(3) Use the minimum necessary personal confidential data

Where use of patient confidential data is considered to be essential, the inclusion of each individual item of data should be considered and justified so that the minimum amount of personal confidential data transferred or accessible as is necessary for a given function to be carried out.

(4) Access to personal confidential data should be on a strict need-to-know basis

Only those individuals who need access to personal confidential data should have access to it, and they should only have access to the data items that they need to see. This may mean introducing access controls or splitting data flows where one data flow is used for several purposes.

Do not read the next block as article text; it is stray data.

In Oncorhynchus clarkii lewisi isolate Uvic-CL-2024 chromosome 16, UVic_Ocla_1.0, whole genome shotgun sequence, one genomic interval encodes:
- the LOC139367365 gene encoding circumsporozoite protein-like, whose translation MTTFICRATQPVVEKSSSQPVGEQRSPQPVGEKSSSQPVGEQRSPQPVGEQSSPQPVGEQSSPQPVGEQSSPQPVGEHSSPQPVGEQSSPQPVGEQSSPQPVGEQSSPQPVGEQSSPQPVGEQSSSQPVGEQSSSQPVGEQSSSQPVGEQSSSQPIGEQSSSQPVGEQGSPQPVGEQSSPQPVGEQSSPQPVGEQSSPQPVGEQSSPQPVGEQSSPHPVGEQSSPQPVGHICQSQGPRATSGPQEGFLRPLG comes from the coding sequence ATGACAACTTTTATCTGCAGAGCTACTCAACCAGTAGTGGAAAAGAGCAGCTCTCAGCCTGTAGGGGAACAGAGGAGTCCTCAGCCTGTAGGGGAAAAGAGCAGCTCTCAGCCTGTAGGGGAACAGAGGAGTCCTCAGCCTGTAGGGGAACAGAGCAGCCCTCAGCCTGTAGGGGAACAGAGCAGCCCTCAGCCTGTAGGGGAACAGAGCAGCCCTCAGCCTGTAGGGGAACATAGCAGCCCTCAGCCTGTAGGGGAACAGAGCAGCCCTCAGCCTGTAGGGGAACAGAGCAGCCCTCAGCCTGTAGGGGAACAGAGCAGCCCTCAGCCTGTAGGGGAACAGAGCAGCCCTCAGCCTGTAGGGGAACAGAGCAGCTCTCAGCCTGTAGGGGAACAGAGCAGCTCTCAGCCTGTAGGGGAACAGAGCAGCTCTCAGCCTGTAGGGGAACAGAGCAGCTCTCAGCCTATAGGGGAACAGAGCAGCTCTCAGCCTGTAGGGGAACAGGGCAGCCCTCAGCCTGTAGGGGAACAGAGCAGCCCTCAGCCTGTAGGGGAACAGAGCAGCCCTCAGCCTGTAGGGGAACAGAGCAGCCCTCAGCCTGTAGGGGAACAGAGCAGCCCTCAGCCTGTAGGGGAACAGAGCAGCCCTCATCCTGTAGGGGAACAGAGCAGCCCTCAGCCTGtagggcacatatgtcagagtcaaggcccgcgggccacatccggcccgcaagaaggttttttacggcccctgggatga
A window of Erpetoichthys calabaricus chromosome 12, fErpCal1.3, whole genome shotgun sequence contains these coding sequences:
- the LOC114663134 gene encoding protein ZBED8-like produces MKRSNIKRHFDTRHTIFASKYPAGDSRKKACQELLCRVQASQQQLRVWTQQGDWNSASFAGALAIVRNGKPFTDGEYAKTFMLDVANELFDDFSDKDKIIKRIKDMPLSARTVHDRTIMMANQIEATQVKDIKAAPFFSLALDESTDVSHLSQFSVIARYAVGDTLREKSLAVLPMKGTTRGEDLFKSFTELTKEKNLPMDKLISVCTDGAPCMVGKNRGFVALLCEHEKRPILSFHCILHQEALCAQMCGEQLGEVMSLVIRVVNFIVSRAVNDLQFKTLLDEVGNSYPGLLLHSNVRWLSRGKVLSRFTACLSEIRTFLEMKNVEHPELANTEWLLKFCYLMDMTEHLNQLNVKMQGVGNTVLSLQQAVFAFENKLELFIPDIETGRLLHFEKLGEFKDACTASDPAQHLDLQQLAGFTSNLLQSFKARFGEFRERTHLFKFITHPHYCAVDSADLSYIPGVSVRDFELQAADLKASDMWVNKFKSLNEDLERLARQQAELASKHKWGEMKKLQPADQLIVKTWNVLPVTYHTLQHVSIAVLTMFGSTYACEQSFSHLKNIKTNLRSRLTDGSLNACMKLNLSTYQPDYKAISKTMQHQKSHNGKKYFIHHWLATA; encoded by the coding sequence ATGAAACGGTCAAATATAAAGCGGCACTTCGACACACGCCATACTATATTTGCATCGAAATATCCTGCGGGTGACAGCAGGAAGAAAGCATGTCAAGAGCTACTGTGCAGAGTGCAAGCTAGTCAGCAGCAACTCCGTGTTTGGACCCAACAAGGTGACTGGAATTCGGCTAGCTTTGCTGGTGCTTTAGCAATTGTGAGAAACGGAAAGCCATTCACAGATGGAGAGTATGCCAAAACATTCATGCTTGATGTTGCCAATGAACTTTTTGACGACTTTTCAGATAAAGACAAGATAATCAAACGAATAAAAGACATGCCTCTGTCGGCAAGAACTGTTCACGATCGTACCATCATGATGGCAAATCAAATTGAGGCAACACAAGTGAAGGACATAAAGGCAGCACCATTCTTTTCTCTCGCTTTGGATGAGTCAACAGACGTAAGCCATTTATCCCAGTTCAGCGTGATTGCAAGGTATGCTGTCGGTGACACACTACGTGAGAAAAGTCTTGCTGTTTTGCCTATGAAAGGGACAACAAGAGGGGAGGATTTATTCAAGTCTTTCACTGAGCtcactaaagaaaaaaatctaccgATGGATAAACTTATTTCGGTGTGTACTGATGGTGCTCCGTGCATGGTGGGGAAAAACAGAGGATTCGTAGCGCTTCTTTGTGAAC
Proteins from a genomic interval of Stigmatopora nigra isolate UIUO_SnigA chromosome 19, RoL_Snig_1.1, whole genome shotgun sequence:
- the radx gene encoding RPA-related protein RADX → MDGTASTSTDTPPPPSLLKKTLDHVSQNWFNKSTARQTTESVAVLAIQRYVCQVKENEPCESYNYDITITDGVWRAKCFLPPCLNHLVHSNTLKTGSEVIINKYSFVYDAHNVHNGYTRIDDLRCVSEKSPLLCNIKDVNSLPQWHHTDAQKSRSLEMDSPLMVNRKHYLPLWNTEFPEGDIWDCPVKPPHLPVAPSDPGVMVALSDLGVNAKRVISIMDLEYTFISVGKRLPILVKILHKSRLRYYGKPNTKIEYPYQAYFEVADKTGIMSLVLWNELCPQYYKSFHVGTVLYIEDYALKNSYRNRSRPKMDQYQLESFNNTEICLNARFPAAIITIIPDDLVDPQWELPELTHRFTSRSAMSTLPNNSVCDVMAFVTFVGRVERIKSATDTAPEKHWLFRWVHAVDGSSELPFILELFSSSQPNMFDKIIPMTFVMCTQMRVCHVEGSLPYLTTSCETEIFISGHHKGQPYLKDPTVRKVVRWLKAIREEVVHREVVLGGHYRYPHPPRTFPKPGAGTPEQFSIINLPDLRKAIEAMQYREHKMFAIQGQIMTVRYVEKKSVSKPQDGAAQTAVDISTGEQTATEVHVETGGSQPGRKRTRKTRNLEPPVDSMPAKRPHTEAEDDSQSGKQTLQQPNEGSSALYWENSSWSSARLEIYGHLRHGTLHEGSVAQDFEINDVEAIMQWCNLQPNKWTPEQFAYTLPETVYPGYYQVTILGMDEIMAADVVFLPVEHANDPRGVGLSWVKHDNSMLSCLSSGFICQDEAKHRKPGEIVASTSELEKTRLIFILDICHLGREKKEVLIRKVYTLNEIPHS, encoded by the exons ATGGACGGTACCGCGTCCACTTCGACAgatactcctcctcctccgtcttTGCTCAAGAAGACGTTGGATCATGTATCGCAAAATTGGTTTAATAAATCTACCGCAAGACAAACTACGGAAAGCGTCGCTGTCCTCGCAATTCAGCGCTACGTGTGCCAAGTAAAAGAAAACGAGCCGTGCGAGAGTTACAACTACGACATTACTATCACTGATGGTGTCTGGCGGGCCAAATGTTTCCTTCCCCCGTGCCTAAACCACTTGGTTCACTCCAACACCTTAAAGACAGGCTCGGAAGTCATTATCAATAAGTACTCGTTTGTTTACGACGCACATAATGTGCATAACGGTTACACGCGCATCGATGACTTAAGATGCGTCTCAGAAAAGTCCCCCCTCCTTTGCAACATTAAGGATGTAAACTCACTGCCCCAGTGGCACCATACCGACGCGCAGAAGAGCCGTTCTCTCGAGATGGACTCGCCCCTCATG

(5) Everyone with access to personal confidential data should be aware of their responsibilities

Action should be taken to ensure that those handling personal confidential data – both clinical and non clinical staff – are made fully aware of their responsibilities and obligations to respect patient confidentiality.

(6) Comply with the law

Every use of personal confidential data must be lawful. Someone in each organisation handling patient information should be responssible for ensuring that the organisation complies with legal requirements.

(7) The duty to share information can be as important as the duty to protect patient confidentiality

Health and social care professionals should have the confidence to share information in the best interests of their patients within the framework set out by these principles. They should be supported by the policies of their employers, regulators and professional bodies.